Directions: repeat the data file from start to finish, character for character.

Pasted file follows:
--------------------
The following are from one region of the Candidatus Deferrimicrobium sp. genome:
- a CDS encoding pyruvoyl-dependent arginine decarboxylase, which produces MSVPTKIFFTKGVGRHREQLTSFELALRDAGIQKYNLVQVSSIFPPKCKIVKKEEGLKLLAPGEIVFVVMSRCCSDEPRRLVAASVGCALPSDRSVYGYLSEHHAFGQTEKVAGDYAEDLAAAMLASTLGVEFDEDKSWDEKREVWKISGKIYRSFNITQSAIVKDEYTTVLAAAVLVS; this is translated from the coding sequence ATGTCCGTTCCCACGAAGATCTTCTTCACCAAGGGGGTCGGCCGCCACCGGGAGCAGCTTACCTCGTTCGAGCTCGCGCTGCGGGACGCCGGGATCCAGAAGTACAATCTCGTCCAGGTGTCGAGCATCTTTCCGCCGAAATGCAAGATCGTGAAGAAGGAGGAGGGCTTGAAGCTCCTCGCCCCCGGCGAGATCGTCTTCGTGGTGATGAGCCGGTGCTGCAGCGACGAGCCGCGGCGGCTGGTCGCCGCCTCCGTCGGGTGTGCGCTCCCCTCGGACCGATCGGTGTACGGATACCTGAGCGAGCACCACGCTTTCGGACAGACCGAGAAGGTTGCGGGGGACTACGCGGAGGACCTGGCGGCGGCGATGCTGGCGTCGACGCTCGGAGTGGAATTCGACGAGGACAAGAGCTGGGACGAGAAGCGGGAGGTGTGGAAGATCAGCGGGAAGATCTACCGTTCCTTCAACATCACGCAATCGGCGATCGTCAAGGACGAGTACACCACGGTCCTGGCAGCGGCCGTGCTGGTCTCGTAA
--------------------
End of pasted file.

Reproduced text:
The following are from one region of the Candidatus Deferrimicrobium sp. genome:
- a CDS encoding pyruvoyl-dependent arginine decarboxylase, which produces MSVPTKIFFTKGVGRHREQLTSFELALRDAGIQKYNLVQVSSIFPPKCKIVKKEEGLKLLAPGEIVFVVMSRCCSDEPRRLVAASVGCALPSDRSVYGYLSEHHAFGQTEKVAGDYAEDLAAAMLASTLGVEFDEDKSWDEKREVWKISGKIYRSFNITQSAIVKDEYTTVLAAAVLVS; this is translated from the coding sequence ATGTCCGTTCCCACGAAGATCTTCTTCACCAAGGGGGTCGGCCGCCACCGGGAGCAGCTTACCTCGTTCGAGCTCGCGCTGCGGGACGCCGGGATCCAGAAGTACAATCTCGTCCAGGTGTCGAGCATCTTTCCGCCGAAATGCAAGATCGTGAAGAAGGAGGAGGGCTTGAAGCTCCTCGCCCCCGGCGAGATCGTCTTCGTGGTGATGAGCCGGTGCTGCAGCGACGAGCCGCGGCGGCTGGTCGCCGCCTCCGTCGGGTGTGCGCTCCCCTCGGACCGATCGGTGTACGGATACCTGAGCGAGCACCACGCTTTCGGACAGACCGAGAAGGTTGCGGGGGACTACGCGGAGGACCTGGCGGCGGCGATGCTGGCGTCGACGCTCGGAGTGGAATTCGACGAGGACAAGAGCTGGGACGAGAAGCGGGAGGTGTGGAAGATCAGCGGGAAGATCTACCGTTCCTTCAACATCACGCAATCGGCGATCGTCAAGGACGAGTACACCACGGTCCTGGCAGCGGCCGTGCTGGTCTCGTAA